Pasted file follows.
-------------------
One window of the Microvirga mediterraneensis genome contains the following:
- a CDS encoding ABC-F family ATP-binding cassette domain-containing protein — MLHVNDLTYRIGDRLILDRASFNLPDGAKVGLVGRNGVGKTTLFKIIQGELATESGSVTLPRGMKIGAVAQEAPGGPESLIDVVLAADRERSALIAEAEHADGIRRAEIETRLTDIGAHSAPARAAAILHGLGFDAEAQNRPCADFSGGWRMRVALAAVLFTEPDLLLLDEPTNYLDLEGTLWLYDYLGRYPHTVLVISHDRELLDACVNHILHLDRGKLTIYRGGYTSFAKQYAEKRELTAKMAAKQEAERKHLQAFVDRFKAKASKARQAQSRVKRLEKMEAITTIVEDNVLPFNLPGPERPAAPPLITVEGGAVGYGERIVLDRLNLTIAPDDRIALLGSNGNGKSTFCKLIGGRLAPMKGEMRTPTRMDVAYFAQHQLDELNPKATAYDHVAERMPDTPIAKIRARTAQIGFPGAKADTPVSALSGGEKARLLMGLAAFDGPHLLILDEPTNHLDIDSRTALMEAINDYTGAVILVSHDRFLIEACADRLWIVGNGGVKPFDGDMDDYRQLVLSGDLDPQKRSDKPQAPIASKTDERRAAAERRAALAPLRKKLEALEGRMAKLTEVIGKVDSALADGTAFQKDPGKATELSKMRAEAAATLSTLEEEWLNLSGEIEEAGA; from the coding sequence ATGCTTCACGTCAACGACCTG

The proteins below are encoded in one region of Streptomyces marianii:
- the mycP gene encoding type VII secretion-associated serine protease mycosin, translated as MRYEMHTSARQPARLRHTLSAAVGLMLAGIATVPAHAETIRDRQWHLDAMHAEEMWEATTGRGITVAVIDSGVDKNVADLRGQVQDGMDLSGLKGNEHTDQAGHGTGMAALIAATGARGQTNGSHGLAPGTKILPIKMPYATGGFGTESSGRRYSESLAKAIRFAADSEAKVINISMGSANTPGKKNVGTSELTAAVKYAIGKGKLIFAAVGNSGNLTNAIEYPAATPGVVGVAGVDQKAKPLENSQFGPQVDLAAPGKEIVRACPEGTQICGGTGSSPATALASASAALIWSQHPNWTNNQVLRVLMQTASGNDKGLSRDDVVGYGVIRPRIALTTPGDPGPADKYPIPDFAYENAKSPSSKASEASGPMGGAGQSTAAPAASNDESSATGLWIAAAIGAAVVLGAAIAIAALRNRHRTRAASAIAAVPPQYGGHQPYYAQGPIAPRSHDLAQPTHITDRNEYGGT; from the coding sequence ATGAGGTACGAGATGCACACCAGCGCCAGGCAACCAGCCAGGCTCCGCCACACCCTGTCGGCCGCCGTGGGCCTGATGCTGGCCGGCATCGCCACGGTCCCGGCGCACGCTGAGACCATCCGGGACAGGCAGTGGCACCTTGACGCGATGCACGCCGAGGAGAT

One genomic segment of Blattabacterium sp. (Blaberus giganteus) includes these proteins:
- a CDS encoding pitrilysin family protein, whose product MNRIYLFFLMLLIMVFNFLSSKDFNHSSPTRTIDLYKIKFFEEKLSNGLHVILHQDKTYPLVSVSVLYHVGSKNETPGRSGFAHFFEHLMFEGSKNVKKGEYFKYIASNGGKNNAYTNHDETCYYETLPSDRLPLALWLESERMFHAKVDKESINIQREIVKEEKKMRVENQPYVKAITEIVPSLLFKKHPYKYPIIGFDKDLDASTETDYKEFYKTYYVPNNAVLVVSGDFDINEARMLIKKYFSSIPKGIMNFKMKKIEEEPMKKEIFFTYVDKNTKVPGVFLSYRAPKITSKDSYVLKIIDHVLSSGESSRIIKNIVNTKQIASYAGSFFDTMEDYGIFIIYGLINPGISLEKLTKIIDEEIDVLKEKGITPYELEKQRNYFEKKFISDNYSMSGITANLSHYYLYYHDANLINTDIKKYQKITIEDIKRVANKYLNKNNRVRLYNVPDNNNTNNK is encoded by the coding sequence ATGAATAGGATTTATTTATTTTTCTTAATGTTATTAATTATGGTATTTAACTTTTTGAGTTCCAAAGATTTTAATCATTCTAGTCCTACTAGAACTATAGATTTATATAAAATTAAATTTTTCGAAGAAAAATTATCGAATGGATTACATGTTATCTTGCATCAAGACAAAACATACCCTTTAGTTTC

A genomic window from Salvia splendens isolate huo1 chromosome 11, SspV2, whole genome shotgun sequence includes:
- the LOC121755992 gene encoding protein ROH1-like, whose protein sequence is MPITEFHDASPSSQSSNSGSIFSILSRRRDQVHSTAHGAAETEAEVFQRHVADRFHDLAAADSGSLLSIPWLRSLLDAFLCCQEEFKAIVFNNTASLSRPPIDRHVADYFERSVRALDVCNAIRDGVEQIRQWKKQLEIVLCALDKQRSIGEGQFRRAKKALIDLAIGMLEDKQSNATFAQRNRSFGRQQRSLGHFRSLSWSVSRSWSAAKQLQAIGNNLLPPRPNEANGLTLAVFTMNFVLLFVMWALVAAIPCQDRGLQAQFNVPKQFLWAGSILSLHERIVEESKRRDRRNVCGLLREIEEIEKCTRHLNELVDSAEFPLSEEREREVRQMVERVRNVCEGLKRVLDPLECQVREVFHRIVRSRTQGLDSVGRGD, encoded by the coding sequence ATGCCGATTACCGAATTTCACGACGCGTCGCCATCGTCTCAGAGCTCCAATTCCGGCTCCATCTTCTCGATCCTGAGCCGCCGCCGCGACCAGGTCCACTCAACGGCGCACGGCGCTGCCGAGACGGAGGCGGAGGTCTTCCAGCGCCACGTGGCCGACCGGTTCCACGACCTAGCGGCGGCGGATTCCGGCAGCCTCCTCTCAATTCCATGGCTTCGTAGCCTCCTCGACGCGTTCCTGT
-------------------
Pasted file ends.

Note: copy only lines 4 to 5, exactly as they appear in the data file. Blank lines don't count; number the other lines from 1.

- the mycP gene encoding type VII secretion-associated serine protease mycosin, translated as MRYEMHTSARQPARLRHTLSAAVGLMLAGIATVPAHAETIRDRQWHLDAMHAEEMWEATTGRGITVAVIDSGVDKNVADLRGQVQDGMDLSGLKGNEHTDQAGHGTGMAALIAATGARGQTNGSHGLAPGTKILPIKMPYATGGFGTESSGRRYSESLAKAIRFAADSEAKVINISMGSANTPGKKNVGTSELTAAVKYAIGKGKLIFAAVGNSGNLTNAIEYPAATPGVVGVAGVDQKAKPLENSQFGPQVDLAAPGKEIVRACPEGTQICGGTGSSPATALASASAALIWSQHPNWTNNQVLRVLMQTASGNDKGLSRDDVVGYGVIRPRIALTTPGDPGPADKYPIPDFAYENAKSPSSKASEASGPMGGAGQSTAAPAASNDESSATGLWIAAAIGAAVVLGAAIAIAALRNRHRTRAASAIAAVPPQYGGHQPYYAQGPIAPRSHDLAQPTHITDRNEYGGT; from the coding sequence ATGAGGTACGAGATGCACACCAGCGCCAGGCAACCAGCCAGGCTCCGCCACACCCTGTCGGCCGCCGTGGGCCTGATGCTGGCCGGCATCGCCACGGTCCCGGCGCACGCTGAGACCATCCGGGACAGGCAGTGGCACCTTGACGCGATGCACGCCGAGGAGAT

One genomic segment of Blattabacterium sp. (Blaberus giganteus) includes these proteins: